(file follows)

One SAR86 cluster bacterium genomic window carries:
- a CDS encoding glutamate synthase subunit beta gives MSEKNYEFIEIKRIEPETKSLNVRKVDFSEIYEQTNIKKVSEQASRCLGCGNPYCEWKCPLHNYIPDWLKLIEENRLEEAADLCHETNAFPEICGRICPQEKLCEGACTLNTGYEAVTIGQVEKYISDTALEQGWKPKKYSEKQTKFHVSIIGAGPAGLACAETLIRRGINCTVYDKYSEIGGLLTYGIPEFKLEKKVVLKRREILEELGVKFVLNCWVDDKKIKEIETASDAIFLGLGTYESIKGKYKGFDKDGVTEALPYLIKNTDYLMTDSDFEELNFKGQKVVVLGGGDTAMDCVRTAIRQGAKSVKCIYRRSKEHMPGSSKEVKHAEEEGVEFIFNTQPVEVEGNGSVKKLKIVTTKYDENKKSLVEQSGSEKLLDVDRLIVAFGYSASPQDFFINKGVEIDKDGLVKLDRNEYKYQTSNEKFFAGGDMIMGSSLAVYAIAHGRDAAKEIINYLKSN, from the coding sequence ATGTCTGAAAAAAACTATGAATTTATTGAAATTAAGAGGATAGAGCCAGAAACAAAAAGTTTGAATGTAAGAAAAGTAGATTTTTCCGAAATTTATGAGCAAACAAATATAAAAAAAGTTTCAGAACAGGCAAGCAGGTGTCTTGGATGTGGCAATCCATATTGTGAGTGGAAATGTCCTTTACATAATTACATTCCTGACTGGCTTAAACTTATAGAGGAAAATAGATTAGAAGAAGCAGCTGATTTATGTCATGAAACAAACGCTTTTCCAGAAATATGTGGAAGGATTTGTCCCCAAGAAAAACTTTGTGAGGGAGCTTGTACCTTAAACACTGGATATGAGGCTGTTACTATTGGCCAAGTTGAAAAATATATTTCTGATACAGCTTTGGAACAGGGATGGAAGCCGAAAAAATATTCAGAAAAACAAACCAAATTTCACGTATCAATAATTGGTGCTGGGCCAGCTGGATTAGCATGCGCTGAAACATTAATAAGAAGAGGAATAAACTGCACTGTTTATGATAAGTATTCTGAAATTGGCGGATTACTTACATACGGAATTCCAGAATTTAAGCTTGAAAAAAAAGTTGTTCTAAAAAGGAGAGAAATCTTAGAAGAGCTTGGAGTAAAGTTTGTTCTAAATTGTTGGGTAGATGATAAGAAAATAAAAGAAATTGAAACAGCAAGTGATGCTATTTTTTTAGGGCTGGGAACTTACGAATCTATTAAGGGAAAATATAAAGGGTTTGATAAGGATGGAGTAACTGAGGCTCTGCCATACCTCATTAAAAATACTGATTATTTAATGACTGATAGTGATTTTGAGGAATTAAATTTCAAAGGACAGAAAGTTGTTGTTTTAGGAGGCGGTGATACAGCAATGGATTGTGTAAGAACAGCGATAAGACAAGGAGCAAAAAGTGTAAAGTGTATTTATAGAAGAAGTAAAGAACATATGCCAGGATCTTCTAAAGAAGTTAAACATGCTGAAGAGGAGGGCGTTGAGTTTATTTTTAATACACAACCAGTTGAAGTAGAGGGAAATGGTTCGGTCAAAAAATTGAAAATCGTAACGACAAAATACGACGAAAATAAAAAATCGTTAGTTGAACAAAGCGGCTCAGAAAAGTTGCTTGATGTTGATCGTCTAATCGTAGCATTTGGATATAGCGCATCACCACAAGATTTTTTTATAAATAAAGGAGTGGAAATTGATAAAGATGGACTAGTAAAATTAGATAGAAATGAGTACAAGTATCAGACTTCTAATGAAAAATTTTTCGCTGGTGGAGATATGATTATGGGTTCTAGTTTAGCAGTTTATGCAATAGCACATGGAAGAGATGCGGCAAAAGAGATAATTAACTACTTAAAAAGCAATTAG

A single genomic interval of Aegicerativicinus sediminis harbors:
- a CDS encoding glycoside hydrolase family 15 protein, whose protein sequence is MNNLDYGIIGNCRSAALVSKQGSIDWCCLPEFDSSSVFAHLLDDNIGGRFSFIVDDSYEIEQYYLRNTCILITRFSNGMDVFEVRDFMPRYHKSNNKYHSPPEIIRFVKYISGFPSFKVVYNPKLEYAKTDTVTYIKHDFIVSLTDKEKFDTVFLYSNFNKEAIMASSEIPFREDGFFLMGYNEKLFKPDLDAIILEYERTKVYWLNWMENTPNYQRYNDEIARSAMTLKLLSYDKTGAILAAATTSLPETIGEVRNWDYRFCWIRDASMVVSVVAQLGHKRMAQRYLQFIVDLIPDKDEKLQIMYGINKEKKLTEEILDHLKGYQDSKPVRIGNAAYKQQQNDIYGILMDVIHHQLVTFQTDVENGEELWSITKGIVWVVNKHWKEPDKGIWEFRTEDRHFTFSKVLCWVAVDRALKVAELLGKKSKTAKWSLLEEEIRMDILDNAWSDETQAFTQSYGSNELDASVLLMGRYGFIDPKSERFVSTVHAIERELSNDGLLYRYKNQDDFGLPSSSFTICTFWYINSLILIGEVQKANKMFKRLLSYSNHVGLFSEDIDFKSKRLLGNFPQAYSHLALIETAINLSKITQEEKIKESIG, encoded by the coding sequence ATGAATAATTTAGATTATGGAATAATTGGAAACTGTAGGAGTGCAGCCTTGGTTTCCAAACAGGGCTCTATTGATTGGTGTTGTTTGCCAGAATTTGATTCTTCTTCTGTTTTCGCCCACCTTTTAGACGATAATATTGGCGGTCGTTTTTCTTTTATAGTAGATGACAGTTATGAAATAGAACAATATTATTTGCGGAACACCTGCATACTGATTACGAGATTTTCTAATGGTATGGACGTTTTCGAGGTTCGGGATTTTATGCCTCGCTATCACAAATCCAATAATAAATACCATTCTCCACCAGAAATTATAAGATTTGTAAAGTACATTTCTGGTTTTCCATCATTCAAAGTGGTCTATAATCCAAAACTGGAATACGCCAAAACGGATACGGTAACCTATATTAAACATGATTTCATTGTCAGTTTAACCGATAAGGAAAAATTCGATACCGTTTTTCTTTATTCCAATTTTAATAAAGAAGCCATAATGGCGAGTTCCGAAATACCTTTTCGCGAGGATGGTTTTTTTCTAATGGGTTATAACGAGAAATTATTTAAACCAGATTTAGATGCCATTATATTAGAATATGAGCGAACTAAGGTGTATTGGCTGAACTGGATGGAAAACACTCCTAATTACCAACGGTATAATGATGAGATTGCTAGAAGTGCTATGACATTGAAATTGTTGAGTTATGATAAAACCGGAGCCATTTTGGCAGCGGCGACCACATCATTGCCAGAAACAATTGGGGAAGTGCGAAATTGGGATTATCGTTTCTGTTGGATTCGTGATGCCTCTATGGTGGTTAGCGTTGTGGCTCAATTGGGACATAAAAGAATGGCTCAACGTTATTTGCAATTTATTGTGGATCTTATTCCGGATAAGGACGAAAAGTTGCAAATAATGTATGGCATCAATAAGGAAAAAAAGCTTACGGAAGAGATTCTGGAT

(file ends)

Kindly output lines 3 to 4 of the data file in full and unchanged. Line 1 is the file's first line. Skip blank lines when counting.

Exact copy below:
A single genomic interval of Aegicerativicinus sediminis harbors:
- a CDS encoding glycoside hydrolase family 15 protein, whose protein sequence is MNNLDYGIIGNCRSAALVSKQGSIDWCCLPEFDSSSVFAHLLDDNIGGRFSFIVDDSYEIEQYYLRNTCILITRFSNGMDVFEVRDFMPRYHKSNNKYHSPPEIIRFVKYISGFPSFKVVYNPKLEYAKTDTVTYIKHDFIVSLTDKEKFDTVFLYSNFNKEAIMASSEIPFREDGFFLMGYNEKLFKPDLDAIILEYERTKVYWLNWMENTPNYQRYNDEIARSAMTLKLLSYDKTGAILAAATTSLPETIGEVRNWDYRFCWIRDASMVVSVVAQLGHKRMAQRYLQFIVDLIPDKDEKLQIMYGINKEKKLTEEILDHLKGYQDSKPVRIGNAAYKQQQNDIYGILMDVIHHQLVTFQTDVENGEELWSITKGIVWVVNKHWKEPDKGIWEFRTEDRHFTFSKVLCWVAVDRALKVAELLGKKSKTAKWSLLEEEIRMDILDNAWSDETQAFTQSYGSNELDASVLLMGRYGFIDPKSERFVSTVHAIERELSNDGLLYRYKNQDDFGLPSSSFTICTFWYINSLILIGEVQKANKMFKRLLSYSNHVGLFSEDIDFKSKRLLGNFPQAYSHLALIETAINLSKITQEEKIKESIG, encoded by the coding sequence ATGAATAATTTAGATTATGGAATAATTGGAAACTGTAGGAGTGCAGCCTTGGTTTCCAAACAGGGCTCTATTGATTGGTGTTGTTTGCCAGAATTTGATTCTTCTTCTGTTTTCGCCCACCTTTTAGACGATAATATTGGCGGTCGTTTTTCTTTTATAGTAGATGACAGTTATGAAATAGAACAATATTATTTGCGGAACACCTGCATACTGATTACGAGATTTTCTAATGGTATGGACGTTTTCGAGGTTCGGGATTTTATGCCTCGCTATCACAAATCCAATAATAAATACCATTCTCCACCAGAAATTATAAGATTTGTAAAGTACATTTCTGGTTTTCCATCATTCAAAGTGGTCTATAATCCAAAACTGGAATACGCCAAAACGGATACGGTAACCTATATTAAACATGATTTCATTGTCAGTTTAACCGATAAGGAAAAATTCGATACCGTTTTTCTTTATTCCAATTTTAATAAAGAAGCCATAATGGCGAGTTCCGAAATACCTTTTCGCGAGGATGGTTTTTTTCTAATGGGTTATAACGAGAAATTATTTAAACCAGATTTAGATGCCATTATATTAGAATATGAGCGAACTAAGGTGTATTGGCTGAACTGGATGGAAAACACTCCTAATTACCAACGGTATAATGATGAGATTGCTAGAAGTGCTATGACATTGAAATTGTTGAGTTATGATAAAACCGGAGCCATTTTGGCAGCGGCGACCACATCATTGCCAGAAACAATTGGGGAAGTGCGAAATTGGGATTATCGTTTCTGTTGGATTCGTGATGCCTCTATGGTGGTTAGCGTTGTGGCTCAATTGGGACATAAAAGAATGGCTCAACGTTATTTGCAATTTATTGTGGATCTTATTCCGGATAAGGACGAAAAGTTGCAAATAATGTATGGCATCAATAAGGAAAAAAAGCTTACGGAAGAGATTCTGGAT